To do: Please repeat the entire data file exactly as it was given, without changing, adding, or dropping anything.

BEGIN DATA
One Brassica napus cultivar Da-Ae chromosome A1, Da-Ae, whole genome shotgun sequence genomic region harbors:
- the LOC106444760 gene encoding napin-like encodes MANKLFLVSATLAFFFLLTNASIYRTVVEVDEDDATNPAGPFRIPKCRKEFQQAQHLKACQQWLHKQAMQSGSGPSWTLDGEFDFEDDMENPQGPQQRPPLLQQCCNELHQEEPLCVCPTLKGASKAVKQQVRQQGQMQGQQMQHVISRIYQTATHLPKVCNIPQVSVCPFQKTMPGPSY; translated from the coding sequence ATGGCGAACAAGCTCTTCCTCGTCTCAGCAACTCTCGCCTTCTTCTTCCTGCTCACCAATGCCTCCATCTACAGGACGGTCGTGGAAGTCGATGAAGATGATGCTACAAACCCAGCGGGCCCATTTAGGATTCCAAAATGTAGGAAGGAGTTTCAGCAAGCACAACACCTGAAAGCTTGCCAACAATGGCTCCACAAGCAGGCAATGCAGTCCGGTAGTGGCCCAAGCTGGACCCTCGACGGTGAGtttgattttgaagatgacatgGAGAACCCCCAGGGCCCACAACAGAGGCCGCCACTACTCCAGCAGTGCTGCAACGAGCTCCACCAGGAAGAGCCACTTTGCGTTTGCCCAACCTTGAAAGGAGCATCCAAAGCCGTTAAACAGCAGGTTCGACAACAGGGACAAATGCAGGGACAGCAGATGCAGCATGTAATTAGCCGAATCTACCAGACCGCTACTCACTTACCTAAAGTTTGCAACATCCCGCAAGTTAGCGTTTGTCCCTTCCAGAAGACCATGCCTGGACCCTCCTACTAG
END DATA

One Brassica napus cultivar Da-Ae chromosome A1, Da-Ae, whole genome shotgun sequence genomic region harbors:
- the LOC106444760 gene encoding napin-like encodes MANKLFLVSATLAFFFLLTNASIYRTVVEVDEDDATNPAGPFRIPKCRKEFQQAQHLKACQQWLHKQAMQSGSGPSWTLDGEFDFEDDMENPQGPQQRPPLLQQCCNELHQEEPLCVCPTLKGASKAVKQQVRQQGQMQGQQMQHVISRIYQTATHLPKVCNIPQVSVCPFQKTMPGPSY; translated from the coding sequence ATGGCGAACAAGCTCTTCCTCGTCTCAGCAACTCTCGCCTTCTTCTTCCTGCTCACCAATGCCTCCATCTACAGGACGGTCGTGGAAGTCGATGAAGATGATGCTACAAACCCAGCGGGCCCATTTAGGATTCCAAAATGTAGGAAGGAGTTTCAGCAAGCACAACACCTGAAAGCTTGCCAACAATGGCTCCACAAGCAGGCAATGCAGTCCGGTAGTGGCCCAAGCTGGACCCTCGACGGTGAGtttgattttgaagatgacatgGAGAACCCCCAGGGCCCACAACAGAGGCCGCCACTACTCCAGCAGTGCTGCAACGAGCTCCACCAGGAAGAGCCACTTTGCGTTTGCCCAACCTTGAAAGGAGCATCCAAAGCCGTTAAACAGCAGGTTCGACAACAGGGACAAATGCAGGGACAGCAGATGCAGCATGTAATTAGCCGAATCTACCAGACCGCTACTCACTTACCTAAAGTTTGCAACATCCCGCAAGTTAGCGTTTGTCCCTTCCAGAAGACCATGCCTGGACCCTCCTACTAG